Similarly, we can make our machine learn from past data and make them identify whether an object falls into a specific category of interest.

Q9. Write a short note on Inductive Learning Hypothesis

Solution: Inductive Learning Hypothesis

The ultimate goal of concept learning is to identify a hypothesis H identical to target concept C over data set X with the only available information about C being its value over X. Our algorithm can guarantee that it best fits the training data. In other words:

"Any hypothesis found approximate the target function well over a sufficiently large set of training examples will also approximate the target function well over other unobserved examples."

For example, whether a person goes to a movie is based on four binary features with two values (true or false):

With the training data, we have two data objects as positive samples and one as negative:

Hypothesis Notations

Each of the data objects represents a concept and hypotheses. Considering a hypothesis <true, true, false, false> is more specific because it can cover only one sample. Generally, we can add some notations to this hypothesis. We have the following notations:

The hypothesis ⵁ will reject all the data samples. The hypothesis <? , ? , ? , ? > will accept all the data samples. The ? notation indicates that the values of this specific feature do not affect the result.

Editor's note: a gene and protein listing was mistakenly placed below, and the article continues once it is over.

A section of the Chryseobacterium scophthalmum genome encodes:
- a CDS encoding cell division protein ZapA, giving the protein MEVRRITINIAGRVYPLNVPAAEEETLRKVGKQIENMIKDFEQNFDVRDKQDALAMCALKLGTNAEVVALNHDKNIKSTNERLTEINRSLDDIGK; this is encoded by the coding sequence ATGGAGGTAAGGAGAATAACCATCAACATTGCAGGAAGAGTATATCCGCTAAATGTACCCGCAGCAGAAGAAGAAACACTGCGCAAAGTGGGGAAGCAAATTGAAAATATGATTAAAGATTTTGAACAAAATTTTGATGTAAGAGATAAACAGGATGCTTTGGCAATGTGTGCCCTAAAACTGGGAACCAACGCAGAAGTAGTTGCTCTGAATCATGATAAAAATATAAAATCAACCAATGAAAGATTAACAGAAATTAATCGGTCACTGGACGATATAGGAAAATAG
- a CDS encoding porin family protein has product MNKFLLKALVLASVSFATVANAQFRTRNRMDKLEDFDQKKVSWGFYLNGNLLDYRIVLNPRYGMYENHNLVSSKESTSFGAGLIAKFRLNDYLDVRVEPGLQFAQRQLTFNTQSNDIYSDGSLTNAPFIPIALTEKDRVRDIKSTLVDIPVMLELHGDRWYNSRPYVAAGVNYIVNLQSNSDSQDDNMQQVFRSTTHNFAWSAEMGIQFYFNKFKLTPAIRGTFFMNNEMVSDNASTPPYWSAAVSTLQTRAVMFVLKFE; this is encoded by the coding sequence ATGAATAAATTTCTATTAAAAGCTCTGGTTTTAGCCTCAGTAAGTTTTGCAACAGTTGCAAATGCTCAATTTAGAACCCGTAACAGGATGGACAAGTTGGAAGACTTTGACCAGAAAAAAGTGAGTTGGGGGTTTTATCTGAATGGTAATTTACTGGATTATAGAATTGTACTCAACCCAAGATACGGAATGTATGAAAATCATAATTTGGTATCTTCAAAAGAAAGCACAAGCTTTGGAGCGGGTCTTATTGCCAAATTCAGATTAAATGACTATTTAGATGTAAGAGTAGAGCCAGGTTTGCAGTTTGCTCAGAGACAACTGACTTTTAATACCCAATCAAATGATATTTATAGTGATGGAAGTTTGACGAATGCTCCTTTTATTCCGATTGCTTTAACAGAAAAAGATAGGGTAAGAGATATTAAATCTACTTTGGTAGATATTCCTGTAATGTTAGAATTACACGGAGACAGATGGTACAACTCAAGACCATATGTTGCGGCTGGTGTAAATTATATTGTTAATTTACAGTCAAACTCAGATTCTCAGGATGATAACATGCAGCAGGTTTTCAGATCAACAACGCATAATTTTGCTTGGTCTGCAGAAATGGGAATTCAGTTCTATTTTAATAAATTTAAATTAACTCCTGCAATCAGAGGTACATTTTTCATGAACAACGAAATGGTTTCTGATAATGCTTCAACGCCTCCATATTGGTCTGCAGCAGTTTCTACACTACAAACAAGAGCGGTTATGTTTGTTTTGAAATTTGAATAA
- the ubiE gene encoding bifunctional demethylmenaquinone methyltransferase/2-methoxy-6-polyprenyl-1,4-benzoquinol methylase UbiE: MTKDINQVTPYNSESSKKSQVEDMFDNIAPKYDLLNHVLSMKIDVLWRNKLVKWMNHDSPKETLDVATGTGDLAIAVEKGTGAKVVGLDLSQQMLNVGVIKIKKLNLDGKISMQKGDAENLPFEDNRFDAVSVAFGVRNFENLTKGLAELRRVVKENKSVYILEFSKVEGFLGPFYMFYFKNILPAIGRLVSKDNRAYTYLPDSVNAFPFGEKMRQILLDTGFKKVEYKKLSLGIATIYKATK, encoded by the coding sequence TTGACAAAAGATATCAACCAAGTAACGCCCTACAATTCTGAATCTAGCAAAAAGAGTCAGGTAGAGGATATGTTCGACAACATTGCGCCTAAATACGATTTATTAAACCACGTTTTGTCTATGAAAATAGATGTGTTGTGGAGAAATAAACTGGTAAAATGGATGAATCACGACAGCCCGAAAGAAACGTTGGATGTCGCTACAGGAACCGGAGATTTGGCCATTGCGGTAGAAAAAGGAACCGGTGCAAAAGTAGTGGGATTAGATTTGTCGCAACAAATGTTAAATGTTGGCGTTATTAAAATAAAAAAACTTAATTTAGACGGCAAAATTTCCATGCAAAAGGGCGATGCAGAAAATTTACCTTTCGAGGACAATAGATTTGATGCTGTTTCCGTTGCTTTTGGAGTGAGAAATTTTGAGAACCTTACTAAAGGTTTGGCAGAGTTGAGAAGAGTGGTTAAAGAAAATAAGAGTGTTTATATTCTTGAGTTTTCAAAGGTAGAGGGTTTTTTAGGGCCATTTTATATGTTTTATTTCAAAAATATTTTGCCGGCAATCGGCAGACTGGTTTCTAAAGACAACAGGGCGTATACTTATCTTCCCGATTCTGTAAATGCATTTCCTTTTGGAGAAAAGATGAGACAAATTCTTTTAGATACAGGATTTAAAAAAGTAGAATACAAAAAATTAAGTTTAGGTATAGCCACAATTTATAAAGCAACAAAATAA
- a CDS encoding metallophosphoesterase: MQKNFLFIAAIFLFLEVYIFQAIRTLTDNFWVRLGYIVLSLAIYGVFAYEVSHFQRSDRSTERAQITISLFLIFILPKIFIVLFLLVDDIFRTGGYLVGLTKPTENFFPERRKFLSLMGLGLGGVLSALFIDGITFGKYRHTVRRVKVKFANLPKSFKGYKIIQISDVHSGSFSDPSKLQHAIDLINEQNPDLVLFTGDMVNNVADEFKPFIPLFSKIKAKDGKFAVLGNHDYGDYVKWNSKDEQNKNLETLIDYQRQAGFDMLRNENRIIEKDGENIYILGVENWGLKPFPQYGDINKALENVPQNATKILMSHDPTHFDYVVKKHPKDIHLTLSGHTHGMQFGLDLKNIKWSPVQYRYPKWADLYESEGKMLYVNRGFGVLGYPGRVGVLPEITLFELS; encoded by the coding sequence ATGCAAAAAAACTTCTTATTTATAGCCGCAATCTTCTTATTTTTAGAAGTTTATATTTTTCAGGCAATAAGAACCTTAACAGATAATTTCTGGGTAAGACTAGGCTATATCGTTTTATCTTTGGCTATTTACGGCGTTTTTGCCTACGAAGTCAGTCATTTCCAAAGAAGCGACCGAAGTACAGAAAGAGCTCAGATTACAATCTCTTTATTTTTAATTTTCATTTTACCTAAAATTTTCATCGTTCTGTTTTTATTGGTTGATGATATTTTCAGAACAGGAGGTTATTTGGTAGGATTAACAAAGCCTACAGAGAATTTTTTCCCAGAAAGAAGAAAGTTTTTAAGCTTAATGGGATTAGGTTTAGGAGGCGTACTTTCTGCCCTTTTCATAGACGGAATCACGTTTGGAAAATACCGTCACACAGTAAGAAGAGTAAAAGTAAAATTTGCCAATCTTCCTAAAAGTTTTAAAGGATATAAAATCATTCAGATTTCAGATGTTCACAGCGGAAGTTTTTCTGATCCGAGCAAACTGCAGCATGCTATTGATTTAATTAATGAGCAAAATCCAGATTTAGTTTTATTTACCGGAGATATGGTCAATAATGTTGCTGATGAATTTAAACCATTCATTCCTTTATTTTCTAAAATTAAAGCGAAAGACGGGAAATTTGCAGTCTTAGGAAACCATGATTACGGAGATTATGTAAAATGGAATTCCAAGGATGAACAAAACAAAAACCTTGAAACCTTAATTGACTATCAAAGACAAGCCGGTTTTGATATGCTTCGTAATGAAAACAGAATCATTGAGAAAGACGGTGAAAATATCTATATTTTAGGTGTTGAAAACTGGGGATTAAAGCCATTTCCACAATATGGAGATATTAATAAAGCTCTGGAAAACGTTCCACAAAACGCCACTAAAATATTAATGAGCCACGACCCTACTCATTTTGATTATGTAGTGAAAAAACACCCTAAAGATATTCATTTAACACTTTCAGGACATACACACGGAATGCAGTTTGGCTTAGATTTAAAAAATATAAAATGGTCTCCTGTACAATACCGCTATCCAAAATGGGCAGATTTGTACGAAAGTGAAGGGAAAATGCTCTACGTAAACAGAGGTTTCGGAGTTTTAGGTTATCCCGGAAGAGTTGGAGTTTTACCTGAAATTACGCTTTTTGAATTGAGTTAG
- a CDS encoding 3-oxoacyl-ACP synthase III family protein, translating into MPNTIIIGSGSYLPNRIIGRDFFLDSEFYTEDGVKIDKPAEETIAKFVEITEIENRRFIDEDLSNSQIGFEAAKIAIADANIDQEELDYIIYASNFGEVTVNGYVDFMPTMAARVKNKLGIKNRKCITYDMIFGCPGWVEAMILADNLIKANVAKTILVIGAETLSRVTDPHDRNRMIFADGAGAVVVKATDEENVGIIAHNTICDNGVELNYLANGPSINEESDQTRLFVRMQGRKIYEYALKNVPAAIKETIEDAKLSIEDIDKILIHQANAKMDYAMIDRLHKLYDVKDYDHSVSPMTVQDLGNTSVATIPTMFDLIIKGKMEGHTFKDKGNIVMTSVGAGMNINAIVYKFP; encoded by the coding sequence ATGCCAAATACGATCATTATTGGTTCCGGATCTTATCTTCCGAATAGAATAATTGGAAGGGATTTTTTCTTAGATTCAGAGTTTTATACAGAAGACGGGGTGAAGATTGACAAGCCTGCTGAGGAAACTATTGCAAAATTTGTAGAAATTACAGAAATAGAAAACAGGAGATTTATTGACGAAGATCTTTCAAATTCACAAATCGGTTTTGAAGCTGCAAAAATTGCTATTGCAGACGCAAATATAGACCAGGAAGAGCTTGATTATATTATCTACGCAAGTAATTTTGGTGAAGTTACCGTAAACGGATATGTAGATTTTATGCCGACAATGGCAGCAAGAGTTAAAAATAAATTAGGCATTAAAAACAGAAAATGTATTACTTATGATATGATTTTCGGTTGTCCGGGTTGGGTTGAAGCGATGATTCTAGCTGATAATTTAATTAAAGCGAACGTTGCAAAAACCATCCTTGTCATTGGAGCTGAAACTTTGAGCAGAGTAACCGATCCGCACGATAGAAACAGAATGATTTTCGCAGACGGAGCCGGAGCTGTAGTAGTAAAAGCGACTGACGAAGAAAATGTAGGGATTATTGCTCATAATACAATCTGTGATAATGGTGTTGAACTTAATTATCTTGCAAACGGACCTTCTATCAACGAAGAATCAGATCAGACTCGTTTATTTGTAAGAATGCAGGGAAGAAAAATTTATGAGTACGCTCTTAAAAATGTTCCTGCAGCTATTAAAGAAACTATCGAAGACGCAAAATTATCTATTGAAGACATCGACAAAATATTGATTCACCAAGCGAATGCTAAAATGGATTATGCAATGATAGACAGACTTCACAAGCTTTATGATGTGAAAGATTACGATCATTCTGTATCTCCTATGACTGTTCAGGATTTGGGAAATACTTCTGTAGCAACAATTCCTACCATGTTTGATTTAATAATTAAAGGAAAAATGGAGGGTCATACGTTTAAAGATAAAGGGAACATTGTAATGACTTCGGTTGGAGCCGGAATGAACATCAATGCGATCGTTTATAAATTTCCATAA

The total number of the possible hypothesis is (3 * 3 * 3 * 3) + 1 — 3 because one feature can have either true, false, or ? and one hypothesis for rejects all (ⵁ).

Q10. Write a short note on General to Specific concept

Solution: Many machine learning algorithms rely on the concept of the general-to-specific ordering of hypotheses.

Any instance classified by h1 will also be classified by h2. We can say that h2 is more general than h1. Using this concept, we can find a general hypothesis that can be defined over the entire dataset X.

To find a single hypothesis defined on X, we can use the concept of being more general than partial ordering. One way to do this is to start with the most specific hypothesis from H and generalize this hypothesis each time it fails to classify and observe positive training data object as positive.

If the next training sample is <true, true, false, false> and the current hypothesis is <ⵁ, ⵁ, ⵁ, ⵁ>, then we can directly replace our existing hypothesis with the new one.

If the next positive training sample is <true, true, false, true> and the current hypothesis is <true, true, false, false>, then we can perform a pairwise conjunctive. With the current hypothesis and next training sample, we can find a new hypothesis by putting ? in the place where the result of the conjunction is false:

<true, true, false, true> ⴷ <true, true, false, false> = <true, true, false, ?>

Now, we can replace our existing hypothesis with the new one: h <-<true, true, false, ?>

5. This step involves the repetition of Step 2 until we have more training samples.

6. Once there are no training samples, the current hypothesis is the one we wanted to find. We can use the final hypothesis to classify real objects.